But Europeans have lived with the idea of status for a long time. A man can be as proud of being a good waiter as being a good actor, and, in neither case, feel threatened.

Baldwin wrote that in about 1960. I think deTocqueville said something similar 125 years earlier. Plus ça change.
Baldwin is particularly concerned for the way that the fluidity and uncertainty of American society affects the novelist.
The charge has often been made against American writers that they do not describe society, and have no interest in it. They only describe individuals in opposition to it, or isolated from it. . . . But what is Anna Karenina describing if not the tragic fate of the isolated individual, at odds with her time and place?

The real difference is that Tolstoy was describing an old and dense society in which everything seemed . . . to be fixed forever. And the book is a masterpiece because Tolstoy was able to fathom, and to make us see, the hidden laws which really governed this society and made Anna’s doom inevitable.

What Baldwin says about writers might just as easily apply to sociologists, both as researchers and especially as teachers of undergraduates. In fact, where Baldwin uses the word writer, meaning novelist, we might equally substitute sociologist.

American writers do not have a fixed society to describe. The only society they know is one in which nothing is fixed and in which the individual must fight for his identity. . .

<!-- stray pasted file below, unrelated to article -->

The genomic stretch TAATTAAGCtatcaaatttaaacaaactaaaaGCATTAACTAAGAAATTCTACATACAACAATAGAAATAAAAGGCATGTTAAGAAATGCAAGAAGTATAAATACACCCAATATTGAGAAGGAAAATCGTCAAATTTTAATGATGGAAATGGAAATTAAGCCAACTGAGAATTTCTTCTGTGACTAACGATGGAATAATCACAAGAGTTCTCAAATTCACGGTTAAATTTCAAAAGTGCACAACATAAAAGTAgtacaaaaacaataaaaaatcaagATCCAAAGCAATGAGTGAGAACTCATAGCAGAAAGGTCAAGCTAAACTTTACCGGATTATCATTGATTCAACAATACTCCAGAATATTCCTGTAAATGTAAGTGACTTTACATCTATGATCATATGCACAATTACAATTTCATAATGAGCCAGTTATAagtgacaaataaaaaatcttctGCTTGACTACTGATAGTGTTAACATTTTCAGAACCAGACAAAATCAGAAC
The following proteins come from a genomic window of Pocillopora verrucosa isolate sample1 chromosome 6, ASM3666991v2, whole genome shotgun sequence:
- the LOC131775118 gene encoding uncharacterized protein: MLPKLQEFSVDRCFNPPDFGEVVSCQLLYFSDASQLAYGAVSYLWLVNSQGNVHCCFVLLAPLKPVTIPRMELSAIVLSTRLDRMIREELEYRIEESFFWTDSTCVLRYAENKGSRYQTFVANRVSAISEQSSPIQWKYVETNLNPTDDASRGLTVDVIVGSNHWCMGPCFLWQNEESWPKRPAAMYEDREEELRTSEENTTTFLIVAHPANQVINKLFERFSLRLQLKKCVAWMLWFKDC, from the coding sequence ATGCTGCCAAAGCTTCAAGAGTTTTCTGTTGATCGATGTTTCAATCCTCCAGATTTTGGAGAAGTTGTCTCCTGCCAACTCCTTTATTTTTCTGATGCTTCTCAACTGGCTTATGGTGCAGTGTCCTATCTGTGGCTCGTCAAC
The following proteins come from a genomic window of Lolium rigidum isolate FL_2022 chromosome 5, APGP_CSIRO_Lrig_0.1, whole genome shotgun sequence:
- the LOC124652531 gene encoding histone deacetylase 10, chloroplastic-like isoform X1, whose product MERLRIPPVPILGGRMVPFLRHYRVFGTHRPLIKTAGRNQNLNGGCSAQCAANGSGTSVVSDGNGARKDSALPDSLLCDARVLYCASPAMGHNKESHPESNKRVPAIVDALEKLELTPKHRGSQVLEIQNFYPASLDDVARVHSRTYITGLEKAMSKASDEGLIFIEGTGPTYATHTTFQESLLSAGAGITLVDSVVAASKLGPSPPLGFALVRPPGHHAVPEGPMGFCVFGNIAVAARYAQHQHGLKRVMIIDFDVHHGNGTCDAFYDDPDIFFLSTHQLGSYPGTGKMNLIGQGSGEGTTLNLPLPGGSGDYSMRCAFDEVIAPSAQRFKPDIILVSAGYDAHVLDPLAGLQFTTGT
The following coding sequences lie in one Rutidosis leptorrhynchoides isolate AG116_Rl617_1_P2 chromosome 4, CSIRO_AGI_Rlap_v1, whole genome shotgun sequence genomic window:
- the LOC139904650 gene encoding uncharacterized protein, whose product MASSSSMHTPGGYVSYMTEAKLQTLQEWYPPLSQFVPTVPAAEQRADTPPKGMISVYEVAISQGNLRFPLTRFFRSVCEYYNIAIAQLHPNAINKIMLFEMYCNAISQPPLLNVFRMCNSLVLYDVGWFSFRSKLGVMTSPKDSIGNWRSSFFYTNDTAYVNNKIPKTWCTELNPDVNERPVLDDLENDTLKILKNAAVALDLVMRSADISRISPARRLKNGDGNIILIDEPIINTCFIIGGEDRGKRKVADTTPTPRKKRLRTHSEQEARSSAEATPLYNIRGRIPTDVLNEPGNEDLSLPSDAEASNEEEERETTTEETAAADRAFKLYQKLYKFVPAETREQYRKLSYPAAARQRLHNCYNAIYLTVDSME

The time has come, God knows, for us to examine ourselves, but we can only do this if we are willing to free ourselves of the myth of America and try to find out what is really happening here.

Every society is really governed by hidden laws, by unspoken but profound assumptions on the part of the people, and ours is no exception. It is up to the American writer to find out what these laws and assumptions are.
Baldwin is best known as a black writer and for his writings on race, which are worth rereading. He was also a homosexual. He was born in 1924 and came of age in America of the 1940s and 50s, when being black and gay were even heavier burdens than they are today. Being an outsider, doubly so, does not guarantee that you’ll be a great novelist, but it does make you aware of the “laws and assumptions” that others take for granted and often do not notice